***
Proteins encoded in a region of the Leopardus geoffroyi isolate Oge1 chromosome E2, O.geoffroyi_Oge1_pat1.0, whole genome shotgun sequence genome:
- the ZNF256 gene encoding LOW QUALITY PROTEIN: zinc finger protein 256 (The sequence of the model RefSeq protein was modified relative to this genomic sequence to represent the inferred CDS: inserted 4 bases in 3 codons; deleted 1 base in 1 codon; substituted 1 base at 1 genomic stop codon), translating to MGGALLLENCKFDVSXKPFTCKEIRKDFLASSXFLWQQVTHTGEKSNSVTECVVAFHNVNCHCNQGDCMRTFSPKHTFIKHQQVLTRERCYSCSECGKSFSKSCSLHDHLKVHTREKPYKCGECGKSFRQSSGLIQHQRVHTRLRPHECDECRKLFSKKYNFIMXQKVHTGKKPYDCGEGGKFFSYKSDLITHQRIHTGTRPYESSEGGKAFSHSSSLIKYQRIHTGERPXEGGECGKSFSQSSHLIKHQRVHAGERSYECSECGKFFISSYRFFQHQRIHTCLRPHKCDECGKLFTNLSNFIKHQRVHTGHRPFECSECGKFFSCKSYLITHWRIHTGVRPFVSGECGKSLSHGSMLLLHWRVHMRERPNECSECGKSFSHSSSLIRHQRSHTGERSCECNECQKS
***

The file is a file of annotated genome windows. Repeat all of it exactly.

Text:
Proteins encoded in a region of the Leopardus geoffroyi isolate Oge1 chromosome E2, O.geoffroyi_Oge1_pat1.0, whole genome shotgun sequence genome:
- the ZNF256 gene encoding LOW QUALITY PROTEIN: zinc finger protein 256 (The sequence of the model RefSeq protein was modified relative to this genomic sequence to represent the inferred CDS: inserted 4 bases in 3 codons; deleted 1 base in 1 codon; substituted 1 base at 1 genomic stop codon), translating to MGGALLLENCKFDVSXKPFTCKEIRKDFLASSXFLWQQVTHTGEKSNSVTECVVAFHNVNCHCNQGDCMRTFSPKHTFIKHQQVLTRERCYSCSECGKSFSKSCSLHDHLKVHTREKPYKCGECGKSFRQSSGLIQHQRVHTRLRPHECDECRKLFSKKYNFIMXQKVHTGKKPYDCGEGGKFFSYKSDLITHQRIHTGTRPYESSEGGKAFSHSSSLIKYQRIHTGERPXEGGECGKSFSQSSHLIKHQRVHAGERSYECSECGKFFISSYRFFQHQRIHTCLRPHKCDECGKLFTNLSNFIKHQRVHTGHRPFECSECGKFFSCKSYLITHWRIHTGVRPFVSGECGKSLSHGSMLLLHWRVHMRERPNECSECGKSFSHSSSLIRHQRSHTGERSCECNECQKS